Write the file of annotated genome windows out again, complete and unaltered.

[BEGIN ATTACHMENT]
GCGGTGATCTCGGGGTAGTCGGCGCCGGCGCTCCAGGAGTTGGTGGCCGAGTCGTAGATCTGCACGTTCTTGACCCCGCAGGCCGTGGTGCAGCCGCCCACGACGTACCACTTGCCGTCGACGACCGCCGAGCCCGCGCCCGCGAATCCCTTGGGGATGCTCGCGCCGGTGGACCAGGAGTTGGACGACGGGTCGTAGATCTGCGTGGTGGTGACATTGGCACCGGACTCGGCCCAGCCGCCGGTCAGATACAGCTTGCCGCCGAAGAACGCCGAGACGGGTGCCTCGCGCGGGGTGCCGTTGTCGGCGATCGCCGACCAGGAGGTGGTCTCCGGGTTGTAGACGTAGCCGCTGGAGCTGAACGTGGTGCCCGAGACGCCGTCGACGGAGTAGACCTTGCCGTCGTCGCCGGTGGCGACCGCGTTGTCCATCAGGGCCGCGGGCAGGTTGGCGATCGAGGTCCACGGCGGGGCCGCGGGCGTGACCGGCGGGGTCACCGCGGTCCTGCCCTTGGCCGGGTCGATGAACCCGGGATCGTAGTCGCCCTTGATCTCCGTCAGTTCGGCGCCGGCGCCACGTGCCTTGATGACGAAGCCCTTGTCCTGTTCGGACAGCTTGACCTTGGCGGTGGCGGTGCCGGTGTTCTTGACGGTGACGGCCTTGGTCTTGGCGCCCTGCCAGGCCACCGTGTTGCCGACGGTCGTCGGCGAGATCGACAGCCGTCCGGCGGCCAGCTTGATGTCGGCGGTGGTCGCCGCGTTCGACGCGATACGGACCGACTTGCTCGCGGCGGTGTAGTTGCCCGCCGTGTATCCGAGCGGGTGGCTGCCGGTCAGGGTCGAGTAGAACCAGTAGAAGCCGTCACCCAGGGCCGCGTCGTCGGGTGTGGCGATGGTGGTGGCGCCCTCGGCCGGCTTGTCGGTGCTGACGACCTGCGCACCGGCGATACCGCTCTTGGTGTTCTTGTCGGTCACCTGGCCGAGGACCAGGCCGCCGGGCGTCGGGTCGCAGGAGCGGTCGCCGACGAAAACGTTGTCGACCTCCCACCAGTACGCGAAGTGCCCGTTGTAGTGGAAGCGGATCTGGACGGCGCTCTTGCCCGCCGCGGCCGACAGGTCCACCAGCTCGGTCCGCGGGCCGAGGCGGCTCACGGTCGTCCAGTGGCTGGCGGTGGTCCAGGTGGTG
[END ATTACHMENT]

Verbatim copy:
GCGGTGATCTCGGGGTAGTCGGCGCCGGCGCTCCAGGAGTTGGTGGCCGAGTCGTAGATCTGCACGTTCTTGACCCCGCAGGCCGTGGTGCAGCCGCCCACGACGTACCACTTGCCGTCGACGACCGCCGAGCCCGCGCCCGCGAATCCCTTGGGGATGCTCGCGCCGGTGGACCAGGAGTTGGACGACGGGTCGTAGATCTGCGTGGTGGTGACATTGGCACCGGACTCGGCCCAGCCGCCGGTCAGATACAGCTTGCCGCCGAAGAACGCCGAGACGGGTGCCTCGCGCGGGGTGCCGTTGTCGGCGATCGCCGACCAGGAGGTGGTCTCCGGGTTGTAGACGTAGCCGCTGGAGCTGAACGTGGTGCCCGAGACGCCGTCGACGGAGTAGACCTTGCCGTCGTCGCCGGTGGCGACCGCGTTGTCCATCAGGGCCGCGGGCAGGTTGGCGATCGAGGTCCACGGCGGGGCCGCGGGCGTGACCGGCGGGGTCACCGCGGTCCTGCCCTTGGCCGGGTCGATGAACCCGGGATCGTAGTCGCCCTTGATCTCCGTCAGTTCGGCGCCGGCGCCACGTGCCTTGATGACGAAGCCCTTGTCCTGTTCGGACAGCTTGACCTTGGCGGTGGCGGTGCCGGTGTTCTTGACGGTGACGGCCTTGGTCTTGGCGCCCTGCCAGGCCACCGTGTTGCCGACGGTCGTCGGCGAGATCGACAGCCGTCCGGCGGCCAGCTTGATGTCGGCGGTGGTCGCCGCGTTCGACGCGATACGGACCGACTTGCTCGCGGCGGTGTAGTTGCCCGCCGTGTATCCGAGCGGGTGGCTGCCGGTCAGGGTCGAGTAGAACCAGTAGAAGCCGTCACCCAGGGCCGCGTCGTCGGGTGTGGCGATGGTGGTGGCGCCCTCGGCCGGCTTGTCGGTGCTGACGACCTGCGCACCGGCGATACCGCTCTTGGTGTTCTTGTCGGTCACCTGGCCGAGGACCAGGCCGCCGGGCGTCGGGTCGCAGGAGCGGTCGCCGACGAAAACGTTGTCGACCTCCCACCAGTACGCGAAGTGCCCGTTGTAGTGGAAGCGGATCTGGACGGCGCTCTTGCCCGCCGCGGCCGACAGGTCCACCAGCTCGGTCCGCGGGCCGAGGCGGCTCACGGTCGTCCAGTGGCTGGCGGTGGTCCAGGTGGTG